Motherhood is like one very long, very unpaid internship from heaven. It’s filled with all the menial, thankless tasks assigned to lowly interns, but like any great internship, it’s overflowing with opportunities to help, serve, learn and grow.
Interns at big firms aren’t in it for the money. They are in it for the experience. Even though we interns are often tasked with cleaning up and cleaning out, this particular internship offers us the privilege of being guardians to some very real angels.
Non-mommies often comment about how gross and demeaning it must be to change poopy diapers day in and day out. Do you know what a new mother thinks when she changes her baby’s first diaper? “You work! Your little, tiny body is working! Hurray!” When she cleans up her child’s vomit, she thinks, “My poor darling. Should I call the doctor? Wait a minute, when did you eat that!”
Something about becoming a mom enables her to reach down into a clogged garbage disposal without wincing in disgust. Spit-up, drool, snot? She’ll use her own blouse to wipe them up. It’s an honor just to be part of the team.
From that first cry, a mother’s heart is not her own. It gets carried around in the bodies of helpless toddlers who don’t know they shouldn’t climb into toilets. Her heart gets graded at school, hollered at by coaches, and comforted again by her own arms after one of them has had a bad dream.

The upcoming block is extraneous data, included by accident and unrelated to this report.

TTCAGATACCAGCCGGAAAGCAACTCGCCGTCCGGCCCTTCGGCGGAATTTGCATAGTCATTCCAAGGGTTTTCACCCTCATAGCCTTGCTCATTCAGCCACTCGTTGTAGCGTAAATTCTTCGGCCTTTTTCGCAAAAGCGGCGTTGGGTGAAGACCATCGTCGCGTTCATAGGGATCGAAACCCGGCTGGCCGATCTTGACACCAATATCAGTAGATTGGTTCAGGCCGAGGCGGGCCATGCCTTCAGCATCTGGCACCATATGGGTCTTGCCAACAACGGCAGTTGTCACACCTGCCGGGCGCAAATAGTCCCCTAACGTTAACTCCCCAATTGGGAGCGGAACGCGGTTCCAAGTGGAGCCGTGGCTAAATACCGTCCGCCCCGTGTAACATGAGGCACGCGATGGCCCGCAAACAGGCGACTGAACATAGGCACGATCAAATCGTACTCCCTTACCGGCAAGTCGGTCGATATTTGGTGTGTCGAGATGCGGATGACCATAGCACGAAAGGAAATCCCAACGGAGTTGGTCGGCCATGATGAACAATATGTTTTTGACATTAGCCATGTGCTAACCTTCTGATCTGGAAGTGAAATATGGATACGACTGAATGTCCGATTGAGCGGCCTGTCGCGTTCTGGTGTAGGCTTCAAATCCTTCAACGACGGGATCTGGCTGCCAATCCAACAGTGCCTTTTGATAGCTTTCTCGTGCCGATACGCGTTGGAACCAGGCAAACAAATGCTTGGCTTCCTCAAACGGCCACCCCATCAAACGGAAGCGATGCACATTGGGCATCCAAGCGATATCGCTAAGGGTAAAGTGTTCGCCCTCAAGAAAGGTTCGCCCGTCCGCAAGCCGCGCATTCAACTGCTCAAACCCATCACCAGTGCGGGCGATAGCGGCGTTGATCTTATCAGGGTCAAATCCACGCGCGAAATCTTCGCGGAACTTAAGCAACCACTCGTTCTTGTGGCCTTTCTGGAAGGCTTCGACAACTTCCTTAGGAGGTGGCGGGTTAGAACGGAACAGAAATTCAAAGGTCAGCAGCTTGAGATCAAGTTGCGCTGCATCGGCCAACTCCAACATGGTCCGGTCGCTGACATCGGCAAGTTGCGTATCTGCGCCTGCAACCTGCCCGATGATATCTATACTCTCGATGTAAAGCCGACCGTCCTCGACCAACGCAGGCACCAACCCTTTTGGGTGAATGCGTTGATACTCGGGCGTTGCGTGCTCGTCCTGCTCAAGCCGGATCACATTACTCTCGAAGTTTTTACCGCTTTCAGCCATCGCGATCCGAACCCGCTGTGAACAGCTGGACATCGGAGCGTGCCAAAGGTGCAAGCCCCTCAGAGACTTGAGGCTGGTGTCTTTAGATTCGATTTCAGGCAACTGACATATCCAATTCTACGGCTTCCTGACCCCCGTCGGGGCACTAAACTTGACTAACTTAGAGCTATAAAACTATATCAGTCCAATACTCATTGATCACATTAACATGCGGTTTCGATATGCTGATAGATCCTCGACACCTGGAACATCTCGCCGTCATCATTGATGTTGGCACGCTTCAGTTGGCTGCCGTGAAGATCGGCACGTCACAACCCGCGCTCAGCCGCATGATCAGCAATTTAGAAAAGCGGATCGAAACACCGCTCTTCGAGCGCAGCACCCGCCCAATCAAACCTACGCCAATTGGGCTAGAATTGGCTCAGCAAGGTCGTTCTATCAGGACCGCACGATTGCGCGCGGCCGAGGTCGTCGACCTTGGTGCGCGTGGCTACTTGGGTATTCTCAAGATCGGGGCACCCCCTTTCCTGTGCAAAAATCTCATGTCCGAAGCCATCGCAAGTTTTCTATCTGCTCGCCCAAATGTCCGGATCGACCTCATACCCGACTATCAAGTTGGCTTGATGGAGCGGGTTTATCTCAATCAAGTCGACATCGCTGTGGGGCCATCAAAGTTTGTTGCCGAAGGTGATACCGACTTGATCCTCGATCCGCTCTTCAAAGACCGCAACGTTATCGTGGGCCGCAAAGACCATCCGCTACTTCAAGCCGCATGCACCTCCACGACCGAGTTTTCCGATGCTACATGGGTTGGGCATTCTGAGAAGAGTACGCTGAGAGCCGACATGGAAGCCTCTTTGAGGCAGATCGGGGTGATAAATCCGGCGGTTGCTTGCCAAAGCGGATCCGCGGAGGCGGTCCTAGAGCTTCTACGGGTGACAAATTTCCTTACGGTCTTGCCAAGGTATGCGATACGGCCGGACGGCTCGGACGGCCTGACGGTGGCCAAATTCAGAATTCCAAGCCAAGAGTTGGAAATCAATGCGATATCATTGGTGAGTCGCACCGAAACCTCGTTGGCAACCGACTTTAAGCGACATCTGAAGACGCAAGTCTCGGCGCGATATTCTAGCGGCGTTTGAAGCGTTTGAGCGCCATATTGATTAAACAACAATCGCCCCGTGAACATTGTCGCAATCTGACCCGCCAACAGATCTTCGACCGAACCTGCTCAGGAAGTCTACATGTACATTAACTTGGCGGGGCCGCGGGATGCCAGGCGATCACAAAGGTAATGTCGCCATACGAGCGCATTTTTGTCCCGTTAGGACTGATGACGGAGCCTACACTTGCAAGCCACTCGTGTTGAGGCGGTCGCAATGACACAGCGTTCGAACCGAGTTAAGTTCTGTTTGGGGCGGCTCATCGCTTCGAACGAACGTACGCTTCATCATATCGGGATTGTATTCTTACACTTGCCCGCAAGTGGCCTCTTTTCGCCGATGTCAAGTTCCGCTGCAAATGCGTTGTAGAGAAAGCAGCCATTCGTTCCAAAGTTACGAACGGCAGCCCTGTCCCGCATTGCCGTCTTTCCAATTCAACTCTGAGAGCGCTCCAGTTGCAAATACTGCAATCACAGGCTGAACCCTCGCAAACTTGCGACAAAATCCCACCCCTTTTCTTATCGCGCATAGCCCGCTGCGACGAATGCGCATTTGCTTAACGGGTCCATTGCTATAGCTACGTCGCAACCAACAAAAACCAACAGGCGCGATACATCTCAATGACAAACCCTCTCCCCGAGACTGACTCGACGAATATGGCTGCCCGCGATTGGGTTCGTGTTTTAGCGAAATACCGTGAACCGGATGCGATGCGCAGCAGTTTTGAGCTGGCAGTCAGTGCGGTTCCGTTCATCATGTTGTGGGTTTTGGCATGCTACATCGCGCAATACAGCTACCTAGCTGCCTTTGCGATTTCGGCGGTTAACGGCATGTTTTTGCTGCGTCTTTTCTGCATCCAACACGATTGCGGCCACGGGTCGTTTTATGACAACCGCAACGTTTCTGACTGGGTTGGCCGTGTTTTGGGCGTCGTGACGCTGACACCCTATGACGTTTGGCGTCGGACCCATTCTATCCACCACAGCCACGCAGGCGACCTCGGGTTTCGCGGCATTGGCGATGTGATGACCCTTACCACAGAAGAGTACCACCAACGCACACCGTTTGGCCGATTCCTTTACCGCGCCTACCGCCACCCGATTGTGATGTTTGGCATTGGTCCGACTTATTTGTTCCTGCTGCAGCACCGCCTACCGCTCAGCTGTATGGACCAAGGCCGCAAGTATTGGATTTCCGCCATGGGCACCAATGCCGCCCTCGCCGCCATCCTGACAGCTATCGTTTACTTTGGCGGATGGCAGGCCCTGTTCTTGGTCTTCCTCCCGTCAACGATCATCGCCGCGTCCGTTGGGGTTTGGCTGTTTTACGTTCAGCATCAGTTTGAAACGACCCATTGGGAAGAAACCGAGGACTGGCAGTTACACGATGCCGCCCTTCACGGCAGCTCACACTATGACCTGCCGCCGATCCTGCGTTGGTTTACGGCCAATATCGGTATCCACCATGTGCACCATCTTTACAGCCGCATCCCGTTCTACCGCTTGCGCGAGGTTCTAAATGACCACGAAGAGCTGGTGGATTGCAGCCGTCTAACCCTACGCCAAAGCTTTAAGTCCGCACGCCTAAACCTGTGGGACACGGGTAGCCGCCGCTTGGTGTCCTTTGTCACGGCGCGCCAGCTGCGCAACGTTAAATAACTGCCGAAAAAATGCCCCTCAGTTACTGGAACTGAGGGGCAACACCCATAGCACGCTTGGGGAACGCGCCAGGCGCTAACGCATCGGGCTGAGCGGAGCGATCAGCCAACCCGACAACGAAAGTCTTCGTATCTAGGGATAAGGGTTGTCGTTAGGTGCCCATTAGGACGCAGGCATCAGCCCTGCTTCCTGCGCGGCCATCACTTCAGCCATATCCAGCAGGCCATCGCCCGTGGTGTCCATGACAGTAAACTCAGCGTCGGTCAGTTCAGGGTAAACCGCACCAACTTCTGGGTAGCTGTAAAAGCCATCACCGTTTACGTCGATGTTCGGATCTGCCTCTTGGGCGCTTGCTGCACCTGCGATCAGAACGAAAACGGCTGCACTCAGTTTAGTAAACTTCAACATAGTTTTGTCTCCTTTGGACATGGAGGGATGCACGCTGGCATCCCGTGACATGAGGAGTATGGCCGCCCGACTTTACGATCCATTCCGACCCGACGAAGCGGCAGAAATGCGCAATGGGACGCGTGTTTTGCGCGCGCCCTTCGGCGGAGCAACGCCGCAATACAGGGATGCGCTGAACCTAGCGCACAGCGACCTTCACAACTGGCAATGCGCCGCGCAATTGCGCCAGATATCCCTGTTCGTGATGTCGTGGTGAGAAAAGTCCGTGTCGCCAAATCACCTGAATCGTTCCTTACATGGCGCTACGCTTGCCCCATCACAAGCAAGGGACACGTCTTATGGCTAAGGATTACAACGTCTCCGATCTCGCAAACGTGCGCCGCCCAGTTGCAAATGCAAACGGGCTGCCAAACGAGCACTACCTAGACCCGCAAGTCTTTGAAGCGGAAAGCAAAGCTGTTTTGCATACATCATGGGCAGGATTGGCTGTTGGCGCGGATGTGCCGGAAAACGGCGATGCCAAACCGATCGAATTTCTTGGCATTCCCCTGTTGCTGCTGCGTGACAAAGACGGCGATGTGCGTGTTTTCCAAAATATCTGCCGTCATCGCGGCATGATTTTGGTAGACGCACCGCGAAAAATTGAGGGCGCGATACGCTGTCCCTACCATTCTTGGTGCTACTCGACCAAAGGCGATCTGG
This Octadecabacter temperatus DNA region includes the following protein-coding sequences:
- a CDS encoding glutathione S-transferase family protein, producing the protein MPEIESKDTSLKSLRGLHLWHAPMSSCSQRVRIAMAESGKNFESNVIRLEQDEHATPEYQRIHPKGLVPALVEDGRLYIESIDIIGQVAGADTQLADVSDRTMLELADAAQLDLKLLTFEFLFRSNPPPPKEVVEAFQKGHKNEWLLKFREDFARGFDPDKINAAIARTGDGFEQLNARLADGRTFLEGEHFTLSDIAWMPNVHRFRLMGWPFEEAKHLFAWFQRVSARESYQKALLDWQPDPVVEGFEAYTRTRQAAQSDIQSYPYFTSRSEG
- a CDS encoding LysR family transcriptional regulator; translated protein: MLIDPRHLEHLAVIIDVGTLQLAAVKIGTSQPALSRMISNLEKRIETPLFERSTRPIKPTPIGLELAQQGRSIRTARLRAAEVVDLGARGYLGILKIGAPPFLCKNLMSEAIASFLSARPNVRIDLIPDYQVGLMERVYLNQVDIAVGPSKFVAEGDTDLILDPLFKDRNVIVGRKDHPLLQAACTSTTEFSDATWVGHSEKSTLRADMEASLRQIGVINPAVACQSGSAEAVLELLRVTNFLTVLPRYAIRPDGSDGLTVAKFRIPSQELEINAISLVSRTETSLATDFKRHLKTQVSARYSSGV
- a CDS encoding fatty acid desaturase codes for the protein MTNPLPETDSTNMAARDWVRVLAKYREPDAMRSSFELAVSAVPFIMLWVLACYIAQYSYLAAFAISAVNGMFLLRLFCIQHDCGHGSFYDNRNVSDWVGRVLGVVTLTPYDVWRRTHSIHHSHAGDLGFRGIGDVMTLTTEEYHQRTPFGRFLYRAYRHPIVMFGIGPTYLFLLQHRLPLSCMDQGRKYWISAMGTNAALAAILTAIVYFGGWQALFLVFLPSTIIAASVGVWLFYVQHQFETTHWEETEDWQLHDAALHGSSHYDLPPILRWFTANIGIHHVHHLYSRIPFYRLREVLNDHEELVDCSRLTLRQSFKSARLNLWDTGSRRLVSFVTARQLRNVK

I don’t mean to say that motherhood diminishes a mom’s own personal identity. It does not get swallowed up on the job. As counterintuitive as it may seem, this internship has the ability to expand identity. I know each mother frets over the birth of another child, worried she couldn’t possibly love another soul as much as she loves her first born. Or she is worried her heart will be like a pie and will have to be divided into smaller helpings with each addition to the table. Herself included. But surprise, surprise! With each new baby her love is not divided. It miraculously multiplies. What other job on earth can teach a heart to do that?
Sure, the internship is unpaid. But there are incredible perks. So many, she can miss them if she’s not paying attention.
Hearing her child say “thank you” without being prompted.
Realizing that all the shouting and running around is their own original, organized game.
Watching her baby play peek-a-boo with the stranger sitting behind her.
The list goes on and on. I just hope I can remember it all.
Now, this intern has a whole laundry list of errands and tasks to do today. Some menial, some meaningful and a few down right gross. But that’s the job of an intern: to put meaning in the mundane and make the minutia magical. It’s not an easy job, but I’m not in this for the money. It’s all about the experience.
Margaret Anderson is a BYU graduate, freelance writer, returned missionary and mother of four small children. You can read more at www.jamsandpickles.wordpress.com